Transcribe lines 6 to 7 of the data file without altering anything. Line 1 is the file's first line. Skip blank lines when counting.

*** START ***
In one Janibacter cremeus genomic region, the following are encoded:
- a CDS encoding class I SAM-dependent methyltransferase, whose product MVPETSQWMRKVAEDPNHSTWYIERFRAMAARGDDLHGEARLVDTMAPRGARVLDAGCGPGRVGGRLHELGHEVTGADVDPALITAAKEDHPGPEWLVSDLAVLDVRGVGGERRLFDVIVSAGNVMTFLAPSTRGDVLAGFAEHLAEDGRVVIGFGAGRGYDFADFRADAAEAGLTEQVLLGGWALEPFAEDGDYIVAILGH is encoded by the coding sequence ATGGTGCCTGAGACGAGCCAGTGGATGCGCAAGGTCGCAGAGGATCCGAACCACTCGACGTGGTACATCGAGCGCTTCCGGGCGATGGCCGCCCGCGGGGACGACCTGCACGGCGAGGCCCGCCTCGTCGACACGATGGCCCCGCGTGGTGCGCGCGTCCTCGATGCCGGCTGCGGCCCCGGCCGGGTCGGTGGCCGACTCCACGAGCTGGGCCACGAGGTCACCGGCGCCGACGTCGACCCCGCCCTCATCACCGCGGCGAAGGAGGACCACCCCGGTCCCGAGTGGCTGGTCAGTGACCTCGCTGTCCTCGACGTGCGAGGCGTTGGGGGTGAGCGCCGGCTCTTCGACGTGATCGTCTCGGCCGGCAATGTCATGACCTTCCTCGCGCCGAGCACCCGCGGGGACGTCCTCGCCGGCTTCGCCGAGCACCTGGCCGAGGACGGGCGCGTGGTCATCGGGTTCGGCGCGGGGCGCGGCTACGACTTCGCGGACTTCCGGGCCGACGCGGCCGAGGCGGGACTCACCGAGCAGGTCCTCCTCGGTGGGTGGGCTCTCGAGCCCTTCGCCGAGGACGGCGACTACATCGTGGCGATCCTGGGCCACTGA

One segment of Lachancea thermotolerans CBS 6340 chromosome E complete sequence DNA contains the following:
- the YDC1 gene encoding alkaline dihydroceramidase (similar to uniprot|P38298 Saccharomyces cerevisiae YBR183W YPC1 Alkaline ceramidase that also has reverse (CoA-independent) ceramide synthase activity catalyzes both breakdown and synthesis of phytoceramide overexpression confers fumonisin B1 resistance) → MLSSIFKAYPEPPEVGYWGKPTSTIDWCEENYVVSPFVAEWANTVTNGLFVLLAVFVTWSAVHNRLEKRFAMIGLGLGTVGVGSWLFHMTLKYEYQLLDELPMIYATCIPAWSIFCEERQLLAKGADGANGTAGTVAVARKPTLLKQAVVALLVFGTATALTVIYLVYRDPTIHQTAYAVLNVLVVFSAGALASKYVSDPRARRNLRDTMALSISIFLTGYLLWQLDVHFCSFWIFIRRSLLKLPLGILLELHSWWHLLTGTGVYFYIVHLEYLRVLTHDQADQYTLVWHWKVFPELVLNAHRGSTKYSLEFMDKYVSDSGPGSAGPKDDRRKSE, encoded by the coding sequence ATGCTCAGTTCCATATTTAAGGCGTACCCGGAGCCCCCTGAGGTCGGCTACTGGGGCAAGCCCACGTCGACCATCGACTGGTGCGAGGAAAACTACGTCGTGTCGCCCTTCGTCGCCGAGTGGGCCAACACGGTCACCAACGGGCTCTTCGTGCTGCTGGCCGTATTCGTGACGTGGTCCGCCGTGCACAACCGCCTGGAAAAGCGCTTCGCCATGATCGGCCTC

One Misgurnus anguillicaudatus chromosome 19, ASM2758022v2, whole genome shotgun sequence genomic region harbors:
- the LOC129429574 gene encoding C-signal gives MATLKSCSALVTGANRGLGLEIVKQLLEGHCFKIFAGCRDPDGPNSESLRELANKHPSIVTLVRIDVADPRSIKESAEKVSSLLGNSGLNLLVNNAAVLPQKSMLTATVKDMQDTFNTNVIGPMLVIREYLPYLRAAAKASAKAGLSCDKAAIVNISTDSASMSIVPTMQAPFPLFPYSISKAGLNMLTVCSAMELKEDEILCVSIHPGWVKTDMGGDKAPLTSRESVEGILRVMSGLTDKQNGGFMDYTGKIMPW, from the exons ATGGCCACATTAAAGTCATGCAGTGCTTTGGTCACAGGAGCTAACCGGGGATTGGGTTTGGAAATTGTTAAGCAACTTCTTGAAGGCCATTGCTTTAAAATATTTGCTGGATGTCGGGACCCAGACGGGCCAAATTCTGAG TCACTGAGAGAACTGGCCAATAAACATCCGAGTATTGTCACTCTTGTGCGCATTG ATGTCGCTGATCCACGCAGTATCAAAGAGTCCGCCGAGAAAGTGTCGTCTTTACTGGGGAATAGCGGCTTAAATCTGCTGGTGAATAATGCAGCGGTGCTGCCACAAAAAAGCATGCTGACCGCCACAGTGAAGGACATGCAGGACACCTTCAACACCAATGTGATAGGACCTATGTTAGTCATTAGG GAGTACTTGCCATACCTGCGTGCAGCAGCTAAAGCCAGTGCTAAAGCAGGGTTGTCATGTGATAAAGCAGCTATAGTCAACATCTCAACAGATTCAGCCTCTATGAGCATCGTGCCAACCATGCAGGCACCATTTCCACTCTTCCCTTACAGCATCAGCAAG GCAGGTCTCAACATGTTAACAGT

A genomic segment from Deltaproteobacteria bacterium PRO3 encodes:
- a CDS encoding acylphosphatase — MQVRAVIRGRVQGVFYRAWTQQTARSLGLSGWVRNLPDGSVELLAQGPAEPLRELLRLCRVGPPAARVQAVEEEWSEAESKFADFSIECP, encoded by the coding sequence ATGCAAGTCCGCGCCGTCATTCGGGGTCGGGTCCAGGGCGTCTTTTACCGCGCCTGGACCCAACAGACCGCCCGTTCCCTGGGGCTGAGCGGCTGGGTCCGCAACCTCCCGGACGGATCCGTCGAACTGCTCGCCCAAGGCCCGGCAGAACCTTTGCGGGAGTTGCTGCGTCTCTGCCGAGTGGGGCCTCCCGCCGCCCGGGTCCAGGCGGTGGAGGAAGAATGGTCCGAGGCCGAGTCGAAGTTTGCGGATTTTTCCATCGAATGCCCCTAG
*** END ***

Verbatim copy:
- the LOC129429574 gene encoding C-signal gives MATLKSCSALVTGANRGLGLEIVKQLLEGHCFKIFAGCRDPDGPNSESLRELANKHPSIVTLVRIDVADPRSIKESAEKVSSLLGNSGLNLLVNNAAVLPQKSMLTATVKDMQDTFNTNVIGPMLVIREYLPYLRAAAKASAKAGLSCDKAAIVNISTDSASMSIVPTMQAPFPLFPYSISKAGLNMLTVCSAMELKEDEILCVSIHPGWVKTDMGGDKAPLTSRESVEGILRVMSGLTDKQNGGFMDYTGKIMPW, from the exons ATGGCCACATTAAAGTCATGCAGTGCTTTGGTCACAGGAGCTAACCGGGGATTGGGTTTGGAAATTGTTAAGCAACTTCTTGAAGGCCATTGCTTTAAAATATTTGCTGGATGTCGGGACCCAGACGGGCCAAATTCTGAG TCACTGAGAGAACTGGCCAATAAACATCCGAGTATTGTCACTCTTGTGCGCATTG ATGTCGCTGATCCACGCAGTATCAAAGAGTCCGCCGAGAAAGTGTCGTCTTTACTGGGGAATAGCGGCTTAAATCTGCTGGTGAATAATGCAGCGGTGCTGCCACAAAAAAGCATGCTGACCGCCACAGTGAAGGACATGCAGGACACCTTCAACACCAATGTGATAGGACCTATGTTAGTCATTAGG GAGTACTTGCCATACCTGCGTGCAGCAGCTAAAGCCAGTGCTAAAGCAGGGTTGTCATGTGATAAAGCAGCTATAGTCAACATCTCAACAGATTCAGCCTCTATGAGCATCGTGCCAACCATGCAGGCACCATTTCCACTCTTCCCTTACAGCATCAGCAAG GCAGGTCTCAACATGTTAACAGT

A genomic segment from Deltaproteobacteria bacterium PRO3 encodes: